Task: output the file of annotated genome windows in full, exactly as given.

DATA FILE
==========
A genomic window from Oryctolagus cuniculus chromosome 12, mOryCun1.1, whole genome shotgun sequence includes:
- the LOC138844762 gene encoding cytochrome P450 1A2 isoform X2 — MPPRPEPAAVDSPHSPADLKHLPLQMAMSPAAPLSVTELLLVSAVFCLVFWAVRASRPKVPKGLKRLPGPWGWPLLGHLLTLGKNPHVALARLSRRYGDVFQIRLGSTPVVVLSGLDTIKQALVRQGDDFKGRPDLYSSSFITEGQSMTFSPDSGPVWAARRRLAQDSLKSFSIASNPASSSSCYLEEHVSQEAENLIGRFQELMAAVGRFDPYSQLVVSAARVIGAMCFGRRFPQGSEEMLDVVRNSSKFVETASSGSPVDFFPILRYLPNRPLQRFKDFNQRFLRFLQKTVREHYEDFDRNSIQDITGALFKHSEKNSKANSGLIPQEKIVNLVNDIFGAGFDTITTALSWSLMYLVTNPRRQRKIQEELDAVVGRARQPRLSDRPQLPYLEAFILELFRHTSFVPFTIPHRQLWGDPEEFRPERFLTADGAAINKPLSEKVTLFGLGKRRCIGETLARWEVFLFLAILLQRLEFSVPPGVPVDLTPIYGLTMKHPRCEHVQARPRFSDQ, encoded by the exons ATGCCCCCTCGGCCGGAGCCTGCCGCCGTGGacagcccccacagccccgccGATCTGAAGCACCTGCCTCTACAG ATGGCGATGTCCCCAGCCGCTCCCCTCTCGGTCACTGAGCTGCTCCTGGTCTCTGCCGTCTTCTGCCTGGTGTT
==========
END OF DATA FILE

A genomic window from Oryctolagus cuniculus chromosome 12, mOryCun1.1, whole genome shotgun sequence includes:
- the LOC138844762 gene encoding cytochrome P450 1A2 isoform X2 — MPPRPEPAAVDSPHSPADLKHLPLQMAMSPAAPLSVTELLLVSAVFCLVFWAVRASRPKVPKGLKRLPGPWGWPLLGHLLTLGKNPHVALARLSRRYGDVFQIRLGSTPVVVLSGLDTIKQALVRQGDDFKGRPDLYSSSFITEGQSMTFSPDSGPVWAARRRLAQDSLKSFSIASNPASSSSCYLEEHVSQEAENLIGRFQELMAAVGRFDPYSQLVVSAARVIGAMCFGRRFPQGSEEMLDVVRNSSKFVETASSGSPVDFFPILRYLPNRPLQRFKDFNQRFLRFLQKTVREHYEDFDRNSIQDITGALFKHSEKNSKANSGLIPQEKIVNLVNDIFGAGFDTITTALSWSLMYLVTNPRRQRKIQEELDAVVGRARQPRLSDRPQLPYLEAFILELFRHTSFVPFTIPHRQLWGDPEEFRPERFLTADGAAINKPLSEKVTLFGLGKRRCIGETLARWEVFLFLAILLQRLEFSVPPGVPVDLTPIYGLTMKHPRCEHVQARPRFSDQ, encoded by the exons ATGCCCCCTCGGCCGGAGCCTGCCGCCGTGGacagcccccacagccccgccGATCTGAAGCACCTGCCTCTACAG ATGGCGATGTCCCCAGCCGCTCCCCTCTCGGTCACTGAGCTGCTCCTGGTCTCTGCCGTCTTCTGCCTGGTGTT